According to a new study, container ships can reduce fuel burn and resulting carbon emissions by 14 percent per voyage by utilizing just-in-time (JIT) arrivals.
JIT is an important tool that can help a ship achieve its required CO2 Intensity Indicator (CII) and associated CII rating under the International Maritime Organization’s (IMO) Short-Term Greenhouse Gas (GHG) Reduction Measure, which is published in Force will come into force later this year, the study added.
“JIT can be included along with other operational measures in the Enhanced Ship Energy Efficiency Management Plan (SEEMP), which will play a central role in the implementation of the IMO’s recent energy efficiency measures.”
The study commissioned by IMO-Norway GreenVoyage2050’s Global Industry Alliance to Support Low Carbon Shipping (Low Carbon GIA) and conducted by MarineTraffic and Energy and Environmental Research Associates (EERA) uses AIS data from calendar year 2019 (pre-pandemic) . to determine the impact of JIT on fuel consumption and emissions by optimizing trips in three scenarios:
*Throughout the trip,
* In the last 24 hours and
*In the last 12 hours.
“The results show that while optimizing speed over the entire duration of a trip offers the greatest savings opportunity (with an average fuel saving per trip of 14.16 percent), it benefits in all scenarios with savings of 5.90 percent (24- hourly scenario) and 4.23 percent (12-hour scenario). This indicates that implementing JIT in the last 12 hours of a voyage can already contribute significantly to fuel and emissions savings.”
“In the fight against climate change, global shipping has a steep climb to climb and we must pull out all the stops to comply with the Paris Agreement,” says Captain Andreas M. van der Wurff, Port Optimization Manager, AP Moller-Maersk and Chairman of the workstream Low Carbon GIA Ship-Port Interface. “The study underscores that while we are working to accelerate and scale the availability of future green fuels, significant emission reductions can be achieved in the short term by bringing ships, terminals and ports together to share standardized data and just-in-time -Facilitate arrivals. “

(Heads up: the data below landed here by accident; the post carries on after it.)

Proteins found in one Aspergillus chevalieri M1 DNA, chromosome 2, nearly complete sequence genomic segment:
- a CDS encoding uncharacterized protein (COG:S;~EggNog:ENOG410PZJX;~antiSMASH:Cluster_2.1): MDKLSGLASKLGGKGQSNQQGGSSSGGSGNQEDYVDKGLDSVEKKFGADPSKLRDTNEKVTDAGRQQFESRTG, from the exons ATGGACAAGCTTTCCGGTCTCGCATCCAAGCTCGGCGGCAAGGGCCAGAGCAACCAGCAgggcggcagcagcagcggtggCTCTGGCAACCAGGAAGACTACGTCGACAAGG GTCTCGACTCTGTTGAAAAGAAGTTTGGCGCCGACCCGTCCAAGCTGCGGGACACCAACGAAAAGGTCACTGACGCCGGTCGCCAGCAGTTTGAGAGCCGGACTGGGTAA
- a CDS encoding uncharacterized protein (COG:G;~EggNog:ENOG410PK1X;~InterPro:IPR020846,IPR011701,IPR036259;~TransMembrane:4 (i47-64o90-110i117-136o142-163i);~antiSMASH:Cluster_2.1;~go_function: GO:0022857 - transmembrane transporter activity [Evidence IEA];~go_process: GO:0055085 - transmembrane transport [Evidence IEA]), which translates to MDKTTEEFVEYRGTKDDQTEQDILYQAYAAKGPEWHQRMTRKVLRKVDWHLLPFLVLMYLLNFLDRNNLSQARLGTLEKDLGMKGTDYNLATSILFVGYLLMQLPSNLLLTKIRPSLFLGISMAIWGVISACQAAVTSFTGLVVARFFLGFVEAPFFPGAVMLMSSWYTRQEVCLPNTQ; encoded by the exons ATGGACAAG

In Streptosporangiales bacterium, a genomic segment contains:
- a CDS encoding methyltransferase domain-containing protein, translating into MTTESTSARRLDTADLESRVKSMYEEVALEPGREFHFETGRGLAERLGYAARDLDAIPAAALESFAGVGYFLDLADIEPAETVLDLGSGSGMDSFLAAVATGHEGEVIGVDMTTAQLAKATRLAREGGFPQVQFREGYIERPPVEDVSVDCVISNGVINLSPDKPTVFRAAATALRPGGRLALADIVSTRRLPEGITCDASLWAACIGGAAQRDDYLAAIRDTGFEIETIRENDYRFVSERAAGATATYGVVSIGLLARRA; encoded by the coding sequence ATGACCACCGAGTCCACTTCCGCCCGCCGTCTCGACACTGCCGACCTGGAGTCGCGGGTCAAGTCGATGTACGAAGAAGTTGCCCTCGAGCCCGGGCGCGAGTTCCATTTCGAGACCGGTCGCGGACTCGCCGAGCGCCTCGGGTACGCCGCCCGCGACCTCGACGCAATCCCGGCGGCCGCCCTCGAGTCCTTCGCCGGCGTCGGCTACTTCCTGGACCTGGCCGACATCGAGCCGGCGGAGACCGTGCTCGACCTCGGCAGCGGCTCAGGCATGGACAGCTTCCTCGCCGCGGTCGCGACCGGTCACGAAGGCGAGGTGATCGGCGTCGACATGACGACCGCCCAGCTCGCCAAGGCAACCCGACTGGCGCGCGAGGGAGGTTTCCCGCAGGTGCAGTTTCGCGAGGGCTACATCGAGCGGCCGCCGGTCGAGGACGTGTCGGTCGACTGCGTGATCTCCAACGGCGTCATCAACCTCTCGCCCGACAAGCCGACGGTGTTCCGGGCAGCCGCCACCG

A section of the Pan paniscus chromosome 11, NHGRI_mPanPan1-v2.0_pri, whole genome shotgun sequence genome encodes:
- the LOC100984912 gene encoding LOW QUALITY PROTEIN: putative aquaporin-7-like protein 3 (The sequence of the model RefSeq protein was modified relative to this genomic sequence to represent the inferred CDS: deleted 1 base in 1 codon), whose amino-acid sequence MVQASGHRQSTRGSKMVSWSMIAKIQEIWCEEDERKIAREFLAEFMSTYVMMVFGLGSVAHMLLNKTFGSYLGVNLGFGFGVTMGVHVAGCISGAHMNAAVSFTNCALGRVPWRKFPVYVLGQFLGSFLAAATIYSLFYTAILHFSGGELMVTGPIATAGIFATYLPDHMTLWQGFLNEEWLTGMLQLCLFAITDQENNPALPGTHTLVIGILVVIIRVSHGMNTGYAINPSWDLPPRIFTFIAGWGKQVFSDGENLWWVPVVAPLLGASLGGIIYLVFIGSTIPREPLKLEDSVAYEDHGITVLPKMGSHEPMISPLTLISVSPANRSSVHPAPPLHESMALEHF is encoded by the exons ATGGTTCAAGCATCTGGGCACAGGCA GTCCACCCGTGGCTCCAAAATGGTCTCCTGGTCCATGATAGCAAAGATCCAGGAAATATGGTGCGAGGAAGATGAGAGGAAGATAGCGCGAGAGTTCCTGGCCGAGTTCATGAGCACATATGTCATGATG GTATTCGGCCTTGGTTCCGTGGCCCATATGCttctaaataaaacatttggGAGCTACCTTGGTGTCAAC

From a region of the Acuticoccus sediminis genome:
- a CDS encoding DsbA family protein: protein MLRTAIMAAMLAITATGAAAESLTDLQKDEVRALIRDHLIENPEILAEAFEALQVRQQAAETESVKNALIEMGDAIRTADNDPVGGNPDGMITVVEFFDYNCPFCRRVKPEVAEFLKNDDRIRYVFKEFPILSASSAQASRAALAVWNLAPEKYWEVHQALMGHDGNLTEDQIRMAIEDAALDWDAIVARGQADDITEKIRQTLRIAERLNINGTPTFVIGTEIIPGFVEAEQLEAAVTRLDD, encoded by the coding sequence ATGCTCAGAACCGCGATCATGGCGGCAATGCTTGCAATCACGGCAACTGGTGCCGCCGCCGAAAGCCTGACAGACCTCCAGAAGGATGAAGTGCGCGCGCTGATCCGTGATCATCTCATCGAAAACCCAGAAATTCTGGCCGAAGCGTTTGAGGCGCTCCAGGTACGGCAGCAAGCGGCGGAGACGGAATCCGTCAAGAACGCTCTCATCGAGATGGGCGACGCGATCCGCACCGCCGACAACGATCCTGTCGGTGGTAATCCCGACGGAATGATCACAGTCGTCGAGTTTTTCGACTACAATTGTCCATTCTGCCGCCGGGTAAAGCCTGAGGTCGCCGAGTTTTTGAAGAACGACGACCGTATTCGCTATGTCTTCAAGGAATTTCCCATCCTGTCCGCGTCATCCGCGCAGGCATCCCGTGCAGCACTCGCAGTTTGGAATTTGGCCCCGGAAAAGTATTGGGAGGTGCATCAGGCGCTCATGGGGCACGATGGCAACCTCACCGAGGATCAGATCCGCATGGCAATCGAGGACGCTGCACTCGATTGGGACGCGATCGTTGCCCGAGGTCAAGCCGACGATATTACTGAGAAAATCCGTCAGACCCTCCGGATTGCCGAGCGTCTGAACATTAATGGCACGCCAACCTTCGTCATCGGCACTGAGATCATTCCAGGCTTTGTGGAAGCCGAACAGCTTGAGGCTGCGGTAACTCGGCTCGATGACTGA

The Low Carbon GIA is a public-private partnership to develop innovative solutions and remove shared barriers to the decarbonization of the shipping sector.
Only 20 ships waiting in LA/LB ports
One of the main reasons for container ship delays used to be the ports of Los Angeles/Long Beach. A total of 20 container ships were backed up in ports yesterday, a new record low, according to data from Capt. J. Kipling (Kip) Louttit, executive director, Marine Exchange of Southern California & Vessel Traffic Service Los Angeles and Long Beach San Pedro, CA.
The 20 container ships secured include 0 container ships at anchor waiting for a berth off the ports of LA/LB/Huntington, + 0 loitering within 25 miles of the ports, + 20 at slow speed, waiting outside the Safety and Air Quality Area (SAQA) vaping or loitering.
The 20 container vessels in backup is 89 down from the record of 109 set on January 9, 2022. “To put it another way, 0 container vessels are within 25 miles of LA and LB awaiting berth which is great because normal before -COVID was 0-1.”
Ship delays are decreasing
While 10.5 percent of the world’s fleet is still unavailable due to supply chain delays, it’s down from 13.8 percent in January, Sea-Intelligence said in an update earlier this month.
“It is interesting that the overall congestion index in Europe has continuously improved significantly over the past month – although it should also be noted that despite the clearly visible decline, the level of congestion is still very high in comparison with normality before the pandemic.”
At the port level, significant improvements can be seen in Spain, Italy and Greece, while at the other end of the scale, Rotterdam and Hamburg have not seen much improvement, the Sea Intelligence report says.